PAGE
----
I did enjoy it. I must have, because I can't remember the last time I read a trilogy. I've read two of the four Shadow of the Wind tetralogy, but maybe not a full trilogy since Howl's Moving Castle back in 2012.

Switching narrators was certainly an interesting choice. Clockwork Angel was entirely read by Jennifer Ehle, Clockwork Prince was narrated by Ed Westwick and Heather Lind, and this one was narrated solely by Daniel Sharman. I assume it's to do with balance, maybe a little shapeshifting from female to male. I kind of see it, but I'm not sure it entirely worked for me in the middle. It's not first person, so the switch over didn't seem to follow much of a pattern and it broke the stride a little. But both the first and third flowed nicely. 

From midway through the first book I was kind of hoping it would push mainstream boundaries and extol the virtues of polyamory. After all, Will loves Tess, Jem loves Tess, Jem and Will love each other, and Tess loves both of them - it makes sense doesn't it? But that would have made for a very short story. Way to remove the conflict. Still, there was sort of a nod to the idea at the end.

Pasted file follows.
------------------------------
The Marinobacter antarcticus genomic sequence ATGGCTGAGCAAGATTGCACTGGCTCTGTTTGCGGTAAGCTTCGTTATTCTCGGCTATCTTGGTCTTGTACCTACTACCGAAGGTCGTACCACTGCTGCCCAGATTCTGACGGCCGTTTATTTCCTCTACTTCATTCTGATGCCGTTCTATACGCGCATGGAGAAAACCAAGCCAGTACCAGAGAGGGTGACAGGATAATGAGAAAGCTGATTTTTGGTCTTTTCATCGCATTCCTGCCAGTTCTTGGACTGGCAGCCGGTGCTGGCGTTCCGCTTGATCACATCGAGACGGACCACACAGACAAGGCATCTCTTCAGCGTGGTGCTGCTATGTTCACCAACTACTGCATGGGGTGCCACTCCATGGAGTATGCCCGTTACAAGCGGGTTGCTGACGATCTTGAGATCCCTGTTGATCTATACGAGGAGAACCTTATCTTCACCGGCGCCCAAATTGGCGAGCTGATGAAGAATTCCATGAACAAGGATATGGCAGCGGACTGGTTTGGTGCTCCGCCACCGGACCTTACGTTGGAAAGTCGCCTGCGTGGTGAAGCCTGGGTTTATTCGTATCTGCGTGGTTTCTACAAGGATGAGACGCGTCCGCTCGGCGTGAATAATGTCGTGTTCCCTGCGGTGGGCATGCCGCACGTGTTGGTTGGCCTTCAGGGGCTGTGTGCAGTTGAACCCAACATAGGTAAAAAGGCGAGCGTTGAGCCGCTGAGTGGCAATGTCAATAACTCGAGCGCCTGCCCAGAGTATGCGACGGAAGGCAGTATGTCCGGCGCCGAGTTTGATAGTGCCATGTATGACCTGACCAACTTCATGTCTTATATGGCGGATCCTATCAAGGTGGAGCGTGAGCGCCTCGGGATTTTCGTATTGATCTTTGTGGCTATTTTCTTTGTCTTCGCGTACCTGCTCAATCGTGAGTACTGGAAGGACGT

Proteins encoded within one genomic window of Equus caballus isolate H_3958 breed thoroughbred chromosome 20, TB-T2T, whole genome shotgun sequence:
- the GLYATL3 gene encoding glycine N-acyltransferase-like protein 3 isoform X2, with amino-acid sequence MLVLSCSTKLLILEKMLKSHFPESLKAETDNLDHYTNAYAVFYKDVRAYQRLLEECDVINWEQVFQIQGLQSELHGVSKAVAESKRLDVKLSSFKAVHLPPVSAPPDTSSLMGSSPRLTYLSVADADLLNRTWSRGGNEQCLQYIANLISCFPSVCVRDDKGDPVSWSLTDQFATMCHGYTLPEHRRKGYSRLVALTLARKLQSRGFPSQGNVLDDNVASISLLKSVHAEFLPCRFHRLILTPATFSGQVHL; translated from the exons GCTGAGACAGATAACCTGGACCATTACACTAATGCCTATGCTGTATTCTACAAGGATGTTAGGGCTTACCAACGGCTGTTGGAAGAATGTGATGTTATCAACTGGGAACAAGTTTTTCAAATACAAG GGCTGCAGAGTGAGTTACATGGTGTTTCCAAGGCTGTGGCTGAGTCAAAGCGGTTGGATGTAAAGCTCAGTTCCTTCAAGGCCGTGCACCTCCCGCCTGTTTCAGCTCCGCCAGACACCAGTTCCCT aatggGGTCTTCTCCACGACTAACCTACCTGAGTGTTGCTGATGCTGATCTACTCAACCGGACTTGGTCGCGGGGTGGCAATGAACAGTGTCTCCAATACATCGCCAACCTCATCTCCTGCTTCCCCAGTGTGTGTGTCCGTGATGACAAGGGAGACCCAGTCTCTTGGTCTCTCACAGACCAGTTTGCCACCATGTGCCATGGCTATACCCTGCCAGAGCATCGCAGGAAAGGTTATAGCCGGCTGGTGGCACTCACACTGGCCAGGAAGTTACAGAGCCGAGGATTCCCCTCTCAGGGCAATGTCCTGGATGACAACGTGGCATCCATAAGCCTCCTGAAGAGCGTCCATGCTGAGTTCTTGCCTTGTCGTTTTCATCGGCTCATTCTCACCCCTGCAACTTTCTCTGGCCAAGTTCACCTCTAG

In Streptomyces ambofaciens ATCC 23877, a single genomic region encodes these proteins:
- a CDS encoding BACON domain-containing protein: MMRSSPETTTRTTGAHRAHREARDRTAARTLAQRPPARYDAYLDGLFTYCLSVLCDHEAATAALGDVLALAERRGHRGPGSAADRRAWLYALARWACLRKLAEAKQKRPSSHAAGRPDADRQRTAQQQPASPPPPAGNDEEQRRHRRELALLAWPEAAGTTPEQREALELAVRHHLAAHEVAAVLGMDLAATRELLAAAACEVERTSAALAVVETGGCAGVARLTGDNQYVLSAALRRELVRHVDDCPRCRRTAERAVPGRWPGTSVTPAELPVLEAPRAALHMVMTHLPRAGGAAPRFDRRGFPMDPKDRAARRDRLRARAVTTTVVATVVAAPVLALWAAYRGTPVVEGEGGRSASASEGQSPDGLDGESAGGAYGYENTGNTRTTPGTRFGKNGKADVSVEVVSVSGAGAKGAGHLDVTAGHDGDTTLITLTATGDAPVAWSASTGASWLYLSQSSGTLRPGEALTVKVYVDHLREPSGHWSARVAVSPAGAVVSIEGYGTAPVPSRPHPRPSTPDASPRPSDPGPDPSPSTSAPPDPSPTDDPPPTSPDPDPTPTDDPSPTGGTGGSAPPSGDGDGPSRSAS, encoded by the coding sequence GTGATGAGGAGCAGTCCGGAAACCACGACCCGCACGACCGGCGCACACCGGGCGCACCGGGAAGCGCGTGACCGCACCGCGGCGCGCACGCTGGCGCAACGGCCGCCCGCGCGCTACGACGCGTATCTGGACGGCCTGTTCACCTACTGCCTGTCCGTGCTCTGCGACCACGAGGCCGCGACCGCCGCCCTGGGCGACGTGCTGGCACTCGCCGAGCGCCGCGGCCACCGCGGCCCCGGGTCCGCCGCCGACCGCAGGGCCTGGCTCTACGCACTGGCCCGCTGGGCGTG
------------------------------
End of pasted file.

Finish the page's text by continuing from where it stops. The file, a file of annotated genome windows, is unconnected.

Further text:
Anyway, an enjoyable read.

Monday 21 February 2022


My friend Jo introduced me to OwlKitty with the Titanic episode, and I've been binge watching for two days straight. There's also a really sweet adoption video about how OwlKitty (AKA Lizzy) came to be.

Saturday 19 February 2022

The Girl of Ink and Stars


Picked this up because I liked the cover and the title:

Forbidden to leave her island, Isabella dreams of the faraway lands her cartographer father once mapped. When her best friend disappears, she's determined to be part of the search party.

Guided by an ancient map and her knowledge of the stars, Isabella navigates the island's dangerous Forgotten Territories. But beneath the dry rivers and dead forests, a fiery myth is stirring from its sleep.

It won both the Waterstones Children's Book Prize and British Book Awards' Children's Book of the Year in 2017.